where S(ρ)≡ −tr(ρ logρ) is the von Neumann entropy of the state ρ (if x is a continuous variable, and p(x) is a probability density, we simply replace sums by integrals). It is well known that this quantity is non-increasing under data processing, hence it is a measure of information28. Taking the classical variable xεX to be the variable gεG (which ranges over the elements of the relevant group), and using the argument provided in the Results section, the Holevo quantity yields a family of asymmetry measures, one for every probability density p(g) over the group manifold (probability distribution for the case of a finite group). Specifically, it yields Γp(ρ)≡S(p(ρ))−S(ρ) (previously defined in Equation (2)), where p≡∫dg p(g) g is the superoperator that performs a p-weighted average over the group action. This justifies the claim from the Results section that Γp is an asymmetry measure and explains why it is appropriate to call it a Holevo asymmetry measure.

Note that for any symmetric state ρ and any arbitrary probability distribution p(g), Γp(ρ)=0. Also, note that for any probability distribution p(g) which is non-zero for all G, and for any state that breaks the symmetry, Γp(ρ)≠0. For the special case of a uniform weighting, this measure has been proposed previously7 and proven to be monotonic under symmetric operations using a different type of argument.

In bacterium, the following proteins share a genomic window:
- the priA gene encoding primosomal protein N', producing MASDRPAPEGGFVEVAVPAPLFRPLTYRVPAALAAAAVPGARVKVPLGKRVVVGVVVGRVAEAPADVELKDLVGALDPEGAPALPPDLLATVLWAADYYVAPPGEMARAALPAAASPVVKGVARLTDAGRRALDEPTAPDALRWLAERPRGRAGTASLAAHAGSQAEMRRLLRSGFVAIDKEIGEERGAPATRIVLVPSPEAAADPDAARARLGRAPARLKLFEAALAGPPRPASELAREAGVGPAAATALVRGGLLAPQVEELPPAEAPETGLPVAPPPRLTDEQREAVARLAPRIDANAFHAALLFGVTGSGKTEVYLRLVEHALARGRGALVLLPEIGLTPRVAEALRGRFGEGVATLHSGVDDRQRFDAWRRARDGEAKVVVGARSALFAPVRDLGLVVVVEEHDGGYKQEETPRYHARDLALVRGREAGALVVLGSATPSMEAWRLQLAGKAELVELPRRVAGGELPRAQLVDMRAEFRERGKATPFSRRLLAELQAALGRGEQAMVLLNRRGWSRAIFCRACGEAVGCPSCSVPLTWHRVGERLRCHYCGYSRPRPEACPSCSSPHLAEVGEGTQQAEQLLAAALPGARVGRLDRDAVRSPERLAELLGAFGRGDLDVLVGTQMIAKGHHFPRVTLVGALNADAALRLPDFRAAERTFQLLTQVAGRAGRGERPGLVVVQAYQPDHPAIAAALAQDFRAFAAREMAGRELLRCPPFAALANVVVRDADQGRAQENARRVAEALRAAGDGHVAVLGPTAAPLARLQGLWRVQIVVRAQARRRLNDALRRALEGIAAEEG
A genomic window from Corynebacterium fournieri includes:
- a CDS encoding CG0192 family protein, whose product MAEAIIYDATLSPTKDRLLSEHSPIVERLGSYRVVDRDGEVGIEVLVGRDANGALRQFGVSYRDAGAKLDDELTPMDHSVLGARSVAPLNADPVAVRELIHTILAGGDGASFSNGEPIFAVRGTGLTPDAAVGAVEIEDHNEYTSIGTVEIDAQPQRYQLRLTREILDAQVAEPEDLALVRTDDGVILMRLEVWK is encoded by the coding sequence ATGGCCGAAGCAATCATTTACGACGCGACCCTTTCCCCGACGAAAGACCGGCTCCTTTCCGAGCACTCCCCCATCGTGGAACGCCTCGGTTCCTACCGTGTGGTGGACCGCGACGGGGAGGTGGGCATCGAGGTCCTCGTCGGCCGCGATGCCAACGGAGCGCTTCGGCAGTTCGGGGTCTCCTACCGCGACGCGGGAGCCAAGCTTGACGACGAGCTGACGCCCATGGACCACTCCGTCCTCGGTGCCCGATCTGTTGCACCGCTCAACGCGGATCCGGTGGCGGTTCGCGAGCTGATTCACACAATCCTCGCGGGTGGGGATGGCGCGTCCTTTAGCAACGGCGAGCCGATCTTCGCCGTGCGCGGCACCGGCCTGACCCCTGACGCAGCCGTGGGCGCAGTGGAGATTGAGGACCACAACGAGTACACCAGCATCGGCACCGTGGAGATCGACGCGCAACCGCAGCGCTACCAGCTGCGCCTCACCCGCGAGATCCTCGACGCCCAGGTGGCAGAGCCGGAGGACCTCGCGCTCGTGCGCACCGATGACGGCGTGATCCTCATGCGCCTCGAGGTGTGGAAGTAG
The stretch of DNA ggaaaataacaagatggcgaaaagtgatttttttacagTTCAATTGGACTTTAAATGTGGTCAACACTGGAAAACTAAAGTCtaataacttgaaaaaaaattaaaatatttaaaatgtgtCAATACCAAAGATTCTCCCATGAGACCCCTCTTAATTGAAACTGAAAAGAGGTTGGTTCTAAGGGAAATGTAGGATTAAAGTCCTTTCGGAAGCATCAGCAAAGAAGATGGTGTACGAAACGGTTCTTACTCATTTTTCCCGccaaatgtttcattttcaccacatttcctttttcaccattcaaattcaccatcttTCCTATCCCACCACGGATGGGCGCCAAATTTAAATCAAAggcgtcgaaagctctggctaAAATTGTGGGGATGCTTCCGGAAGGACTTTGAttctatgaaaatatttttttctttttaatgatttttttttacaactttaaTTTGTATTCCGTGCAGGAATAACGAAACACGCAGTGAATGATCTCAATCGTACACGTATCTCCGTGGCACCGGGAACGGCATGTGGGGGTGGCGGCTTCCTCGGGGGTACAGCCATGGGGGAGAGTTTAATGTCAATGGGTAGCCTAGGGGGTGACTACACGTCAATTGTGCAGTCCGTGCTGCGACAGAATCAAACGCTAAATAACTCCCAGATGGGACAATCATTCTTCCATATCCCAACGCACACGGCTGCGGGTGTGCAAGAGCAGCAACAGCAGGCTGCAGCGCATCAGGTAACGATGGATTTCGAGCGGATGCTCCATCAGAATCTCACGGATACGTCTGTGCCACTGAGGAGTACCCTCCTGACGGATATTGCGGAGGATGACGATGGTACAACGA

The rest of the families of asymmetry measures we consider are derived from a particular subclass of measures of the information content of a set of quantum states: those that consider the distinguishability of just a single pair of states within the set. A measure of distinguishability is defined to be a function D from pairs of states to the reals, such that for any pair of states ρ1 and ρ2 and any quantum channel ,

Specializing to the case of interest here, where the state provides information about the variable gεG, we focus on the distinguishability of two elements in the group orbit of ρ. Without loss of generality, we can choose the pair to be ρ and g(ρ) for some gεG.

Consider a Lie group G. Take the distinguishability measure to be the trace distance,

where is the trace norm (or ℓ1-norm) of the operator A. It is well known that the trace distance satisfies Equation (26) and hence constitutes a measure of the distinguishability of a pair of states29. Therefore, we can define an asymmetry measure using this distinguishability measure, namely,

This family of measures, based on the trace norm, supplements those that were discussed in the Results section. The latter are derived as follows.

Since G is a Lie group, we can consider group elements gεG that are infinitessimally close to the identity element. Specifically, we can consider U(g)=eiθL for some generator L and phase θ, and in the limit where θ→0, we have